IMAP messages have a
UID for which we all rejoice. However, I'm trying to figure out how to generate a unique ID for a POP3 message and having trouble (old systems like hotmail.com only allow POP3).
Available messages to the client are fixed when a POP session opens the maildrop, and are identified by message-number local to that session or, optionally, by a unique identifier assigned to the message by the POP server. This unique identifier is permanent and unique to the maildrop and allows a client to access the same message in different POP sessions. Mail is retrieved and marked for deletion by message-number. When the client exits the session, the mail marked for deletion is removed from the maildrop. - wikipedia
It seems however, that the basic
LIST command simply returns an array of temp numbers to allow you to fetch the email. Those numbers are in no way unique though so another extension called UIDL seems to have been added: CAPA (POP3 Extension Mechanism).
POP3 states that a
UIDL is unique as long as the message exists.
The unique-id of a message is an arbitrary server-determined string, consisting of one to 70 characters in the range 0x21 to 0x7E, which uniquely identifies a message within a maildrop and which persists across sessions. This persistence is required even if a session ends without entering the UPDATE state. The server should never reuse an unique-id in a given maildrop, for as long as the entity using the unique-id exists.
Note that messages marked as deleted are not listed.
While it is generally preferable for server implementations to store arbitrarily assigned unique-ids in the maildrop, this specification is intended to permit unique-ids to be calculated as a hash of the message. Clients should be able to handle a situation where two identical copies of a message in a maildrop have the same unique-id.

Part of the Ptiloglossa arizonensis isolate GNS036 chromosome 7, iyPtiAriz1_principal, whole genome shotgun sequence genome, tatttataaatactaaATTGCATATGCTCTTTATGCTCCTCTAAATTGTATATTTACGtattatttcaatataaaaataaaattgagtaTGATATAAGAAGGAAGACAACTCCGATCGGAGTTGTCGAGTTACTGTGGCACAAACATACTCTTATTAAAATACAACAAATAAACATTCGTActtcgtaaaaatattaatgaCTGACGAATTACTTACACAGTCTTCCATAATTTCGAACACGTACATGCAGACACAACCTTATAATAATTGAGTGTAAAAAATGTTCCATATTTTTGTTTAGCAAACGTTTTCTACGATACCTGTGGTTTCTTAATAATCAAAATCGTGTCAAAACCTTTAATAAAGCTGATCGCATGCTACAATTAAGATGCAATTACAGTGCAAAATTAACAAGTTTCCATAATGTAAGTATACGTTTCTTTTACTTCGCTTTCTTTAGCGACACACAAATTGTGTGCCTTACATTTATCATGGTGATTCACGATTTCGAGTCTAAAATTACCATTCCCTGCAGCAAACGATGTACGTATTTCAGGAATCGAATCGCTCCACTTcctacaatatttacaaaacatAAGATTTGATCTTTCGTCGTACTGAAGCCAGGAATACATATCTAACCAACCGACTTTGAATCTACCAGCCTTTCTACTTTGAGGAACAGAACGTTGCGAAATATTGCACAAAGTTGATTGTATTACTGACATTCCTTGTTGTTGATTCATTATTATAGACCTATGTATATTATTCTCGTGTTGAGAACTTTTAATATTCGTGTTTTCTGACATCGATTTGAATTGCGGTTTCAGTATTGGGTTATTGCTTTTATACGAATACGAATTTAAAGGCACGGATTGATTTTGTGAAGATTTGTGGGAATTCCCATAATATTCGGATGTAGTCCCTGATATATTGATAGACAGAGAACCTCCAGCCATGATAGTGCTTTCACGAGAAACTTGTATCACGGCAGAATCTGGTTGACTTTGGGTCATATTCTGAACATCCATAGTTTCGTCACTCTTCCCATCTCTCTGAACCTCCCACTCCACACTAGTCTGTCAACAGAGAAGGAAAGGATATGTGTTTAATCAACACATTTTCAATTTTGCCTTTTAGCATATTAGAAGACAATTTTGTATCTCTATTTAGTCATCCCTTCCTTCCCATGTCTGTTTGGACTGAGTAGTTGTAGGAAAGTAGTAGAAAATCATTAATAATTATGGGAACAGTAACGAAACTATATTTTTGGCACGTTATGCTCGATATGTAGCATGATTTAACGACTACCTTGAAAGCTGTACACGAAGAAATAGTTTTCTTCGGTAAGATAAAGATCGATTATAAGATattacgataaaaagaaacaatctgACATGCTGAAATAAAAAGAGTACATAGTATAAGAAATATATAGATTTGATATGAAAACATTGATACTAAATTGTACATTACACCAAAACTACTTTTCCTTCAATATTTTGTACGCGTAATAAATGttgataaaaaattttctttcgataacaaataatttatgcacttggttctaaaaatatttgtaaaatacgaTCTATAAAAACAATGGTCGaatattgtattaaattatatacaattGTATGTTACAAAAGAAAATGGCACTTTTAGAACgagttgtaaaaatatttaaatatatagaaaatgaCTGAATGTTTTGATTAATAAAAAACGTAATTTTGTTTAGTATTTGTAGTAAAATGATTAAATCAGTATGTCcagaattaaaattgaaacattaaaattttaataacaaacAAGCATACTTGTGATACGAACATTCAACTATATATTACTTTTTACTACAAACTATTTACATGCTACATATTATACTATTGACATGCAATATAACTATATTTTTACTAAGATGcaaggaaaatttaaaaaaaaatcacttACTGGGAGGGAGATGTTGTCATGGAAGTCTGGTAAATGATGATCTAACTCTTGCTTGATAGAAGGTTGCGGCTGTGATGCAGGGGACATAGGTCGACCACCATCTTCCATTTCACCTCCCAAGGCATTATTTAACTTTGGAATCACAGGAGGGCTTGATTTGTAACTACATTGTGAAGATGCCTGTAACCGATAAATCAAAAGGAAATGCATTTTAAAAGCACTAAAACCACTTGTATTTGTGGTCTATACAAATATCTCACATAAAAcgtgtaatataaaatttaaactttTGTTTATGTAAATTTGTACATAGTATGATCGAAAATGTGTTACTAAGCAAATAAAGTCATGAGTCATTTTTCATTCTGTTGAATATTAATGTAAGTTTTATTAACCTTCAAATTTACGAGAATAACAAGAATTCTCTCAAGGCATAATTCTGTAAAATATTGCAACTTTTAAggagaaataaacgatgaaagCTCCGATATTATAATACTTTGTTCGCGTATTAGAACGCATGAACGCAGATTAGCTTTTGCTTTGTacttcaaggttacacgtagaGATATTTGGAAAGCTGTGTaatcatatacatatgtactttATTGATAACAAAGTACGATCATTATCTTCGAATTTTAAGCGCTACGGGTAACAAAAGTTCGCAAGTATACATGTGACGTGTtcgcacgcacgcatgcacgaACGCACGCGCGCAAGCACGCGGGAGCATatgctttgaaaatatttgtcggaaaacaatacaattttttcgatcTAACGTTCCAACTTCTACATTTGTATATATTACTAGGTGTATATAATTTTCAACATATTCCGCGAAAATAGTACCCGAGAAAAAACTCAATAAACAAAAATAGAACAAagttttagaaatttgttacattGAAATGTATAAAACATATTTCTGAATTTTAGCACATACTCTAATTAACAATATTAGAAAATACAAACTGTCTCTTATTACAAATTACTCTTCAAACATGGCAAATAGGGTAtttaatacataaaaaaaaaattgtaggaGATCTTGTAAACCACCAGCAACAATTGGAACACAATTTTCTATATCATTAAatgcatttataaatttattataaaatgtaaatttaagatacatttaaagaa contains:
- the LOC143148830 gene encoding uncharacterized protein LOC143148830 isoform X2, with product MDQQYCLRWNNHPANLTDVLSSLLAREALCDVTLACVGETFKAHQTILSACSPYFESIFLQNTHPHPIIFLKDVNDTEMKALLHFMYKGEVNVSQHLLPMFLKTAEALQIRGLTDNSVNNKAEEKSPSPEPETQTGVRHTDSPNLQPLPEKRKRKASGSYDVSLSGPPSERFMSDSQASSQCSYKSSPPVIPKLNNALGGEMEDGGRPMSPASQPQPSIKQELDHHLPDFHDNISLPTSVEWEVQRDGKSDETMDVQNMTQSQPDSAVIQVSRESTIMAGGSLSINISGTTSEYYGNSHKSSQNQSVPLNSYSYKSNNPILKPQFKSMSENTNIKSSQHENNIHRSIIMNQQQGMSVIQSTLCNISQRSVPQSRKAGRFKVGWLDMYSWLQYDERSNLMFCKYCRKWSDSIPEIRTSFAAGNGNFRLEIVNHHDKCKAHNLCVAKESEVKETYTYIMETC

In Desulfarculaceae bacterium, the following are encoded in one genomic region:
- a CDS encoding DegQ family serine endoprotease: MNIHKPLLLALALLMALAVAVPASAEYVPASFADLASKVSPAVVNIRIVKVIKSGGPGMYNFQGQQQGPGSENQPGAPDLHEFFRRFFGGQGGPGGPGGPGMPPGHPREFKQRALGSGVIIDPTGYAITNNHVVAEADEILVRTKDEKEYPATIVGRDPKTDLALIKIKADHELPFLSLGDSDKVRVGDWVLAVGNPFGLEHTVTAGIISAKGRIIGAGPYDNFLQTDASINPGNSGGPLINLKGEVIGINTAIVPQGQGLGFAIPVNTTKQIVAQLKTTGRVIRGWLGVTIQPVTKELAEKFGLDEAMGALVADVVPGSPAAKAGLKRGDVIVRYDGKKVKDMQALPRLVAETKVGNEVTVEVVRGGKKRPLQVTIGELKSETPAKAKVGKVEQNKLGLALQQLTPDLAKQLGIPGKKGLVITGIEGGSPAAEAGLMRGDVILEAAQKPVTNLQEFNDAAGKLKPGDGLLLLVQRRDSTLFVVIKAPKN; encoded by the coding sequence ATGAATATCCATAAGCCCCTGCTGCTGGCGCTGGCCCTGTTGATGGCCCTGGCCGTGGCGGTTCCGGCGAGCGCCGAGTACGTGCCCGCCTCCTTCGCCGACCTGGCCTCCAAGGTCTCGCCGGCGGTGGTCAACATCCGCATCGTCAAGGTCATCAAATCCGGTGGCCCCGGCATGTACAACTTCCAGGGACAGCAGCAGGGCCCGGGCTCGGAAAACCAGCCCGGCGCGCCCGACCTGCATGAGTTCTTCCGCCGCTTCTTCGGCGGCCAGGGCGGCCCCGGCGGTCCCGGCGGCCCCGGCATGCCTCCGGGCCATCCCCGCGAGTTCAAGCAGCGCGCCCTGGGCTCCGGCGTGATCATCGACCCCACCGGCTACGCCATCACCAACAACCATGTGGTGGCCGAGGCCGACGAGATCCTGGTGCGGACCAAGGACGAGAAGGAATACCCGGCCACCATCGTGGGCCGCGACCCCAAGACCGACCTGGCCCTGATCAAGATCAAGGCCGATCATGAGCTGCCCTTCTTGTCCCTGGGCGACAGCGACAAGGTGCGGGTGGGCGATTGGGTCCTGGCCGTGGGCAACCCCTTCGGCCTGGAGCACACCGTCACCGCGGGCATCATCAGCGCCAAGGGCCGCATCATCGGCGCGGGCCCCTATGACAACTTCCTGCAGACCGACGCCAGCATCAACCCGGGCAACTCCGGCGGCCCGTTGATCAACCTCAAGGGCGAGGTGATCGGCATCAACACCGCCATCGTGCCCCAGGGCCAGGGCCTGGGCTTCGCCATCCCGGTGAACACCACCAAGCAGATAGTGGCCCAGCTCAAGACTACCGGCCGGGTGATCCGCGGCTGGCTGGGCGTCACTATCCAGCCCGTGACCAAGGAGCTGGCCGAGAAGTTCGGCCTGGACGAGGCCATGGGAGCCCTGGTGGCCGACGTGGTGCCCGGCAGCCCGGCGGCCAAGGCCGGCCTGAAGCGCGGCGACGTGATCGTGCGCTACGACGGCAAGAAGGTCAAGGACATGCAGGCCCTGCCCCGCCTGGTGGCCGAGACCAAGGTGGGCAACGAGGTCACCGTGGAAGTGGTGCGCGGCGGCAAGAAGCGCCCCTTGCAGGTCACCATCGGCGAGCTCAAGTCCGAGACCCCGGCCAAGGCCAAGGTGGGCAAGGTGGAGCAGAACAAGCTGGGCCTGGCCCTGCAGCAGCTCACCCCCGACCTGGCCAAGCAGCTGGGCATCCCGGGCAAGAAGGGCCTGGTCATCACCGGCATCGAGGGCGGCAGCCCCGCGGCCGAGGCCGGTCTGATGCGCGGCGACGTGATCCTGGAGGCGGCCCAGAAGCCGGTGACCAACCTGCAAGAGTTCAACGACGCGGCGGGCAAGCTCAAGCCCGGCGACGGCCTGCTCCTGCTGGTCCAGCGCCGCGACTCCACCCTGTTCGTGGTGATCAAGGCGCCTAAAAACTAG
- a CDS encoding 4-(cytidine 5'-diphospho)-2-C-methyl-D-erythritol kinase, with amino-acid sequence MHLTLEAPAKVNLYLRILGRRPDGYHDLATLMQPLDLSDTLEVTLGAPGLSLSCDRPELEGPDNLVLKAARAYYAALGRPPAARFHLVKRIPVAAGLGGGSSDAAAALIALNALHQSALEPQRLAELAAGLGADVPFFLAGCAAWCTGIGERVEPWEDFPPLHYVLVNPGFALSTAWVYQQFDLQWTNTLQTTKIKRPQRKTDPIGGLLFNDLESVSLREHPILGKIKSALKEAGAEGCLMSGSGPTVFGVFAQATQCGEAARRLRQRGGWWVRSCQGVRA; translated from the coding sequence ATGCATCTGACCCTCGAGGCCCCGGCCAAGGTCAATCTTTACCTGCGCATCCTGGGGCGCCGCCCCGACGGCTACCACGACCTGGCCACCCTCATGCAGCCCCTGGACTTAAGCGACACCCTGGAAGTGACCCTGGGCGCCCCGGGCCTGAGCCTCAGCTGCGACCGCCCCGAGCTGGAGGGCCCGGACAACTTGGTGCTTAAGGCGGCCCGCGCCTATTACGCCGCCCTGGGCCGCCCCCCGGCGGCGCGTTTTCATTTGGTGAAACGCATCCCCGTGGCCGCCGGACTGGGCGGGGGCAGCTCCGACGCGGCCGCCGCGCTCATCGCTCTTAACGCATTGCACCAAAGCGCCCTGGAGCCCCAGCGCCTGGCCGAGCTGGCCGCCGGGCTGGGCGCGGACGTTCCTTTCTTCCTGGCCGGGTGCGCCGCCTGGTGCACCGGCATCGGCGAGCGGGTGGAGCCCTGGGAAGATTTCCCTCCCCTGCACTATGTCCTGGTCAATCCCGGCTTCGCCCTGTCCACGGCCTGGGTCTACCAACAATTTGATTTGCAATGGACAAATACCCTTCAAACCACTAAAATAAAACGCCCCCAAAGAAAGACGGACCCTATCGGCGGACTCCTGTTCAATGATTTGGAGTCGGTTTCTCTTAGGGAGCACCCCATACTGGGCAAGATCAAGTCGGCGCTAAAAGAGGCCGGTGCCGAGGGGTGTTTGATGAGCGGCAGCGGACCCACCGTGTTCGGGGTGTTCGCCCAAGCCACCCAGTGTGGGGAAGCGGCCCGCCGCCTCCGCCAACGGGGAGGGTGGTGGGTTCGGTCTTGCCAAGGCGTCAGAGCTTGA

Which makes me think that it's possible that I might download another message a year later (after the first one was deleted) which has the same UIDL and might clash in my system.
Should I just hash the whole message body and use that as an ID?
Rather than fetching the whole email to hash it, perhaps I should just use
TOP [id] 1 to hash the headers (and first line) which shouldn't ever match an existing email since the receiving server will always add some type of information correct? So an attacker could never cause a collision since the received or something should have been modified right?
The MDaemon program seems to tackle the issue with partial header hashing:
MDaemon constructs the UIDL results using the message name, date stamp, size, and a few other details about the messages. As a result, if a message is modified on the server, it will appear as “new” to mail clients even if you don’t rename it.
What is the proper way to make an ID for a POP3 email?
Note: Emails often contain a
Message-ID header - but I can't rely on that because it could be used as an attack vector to confuse my system. It also is left-out by some email clients.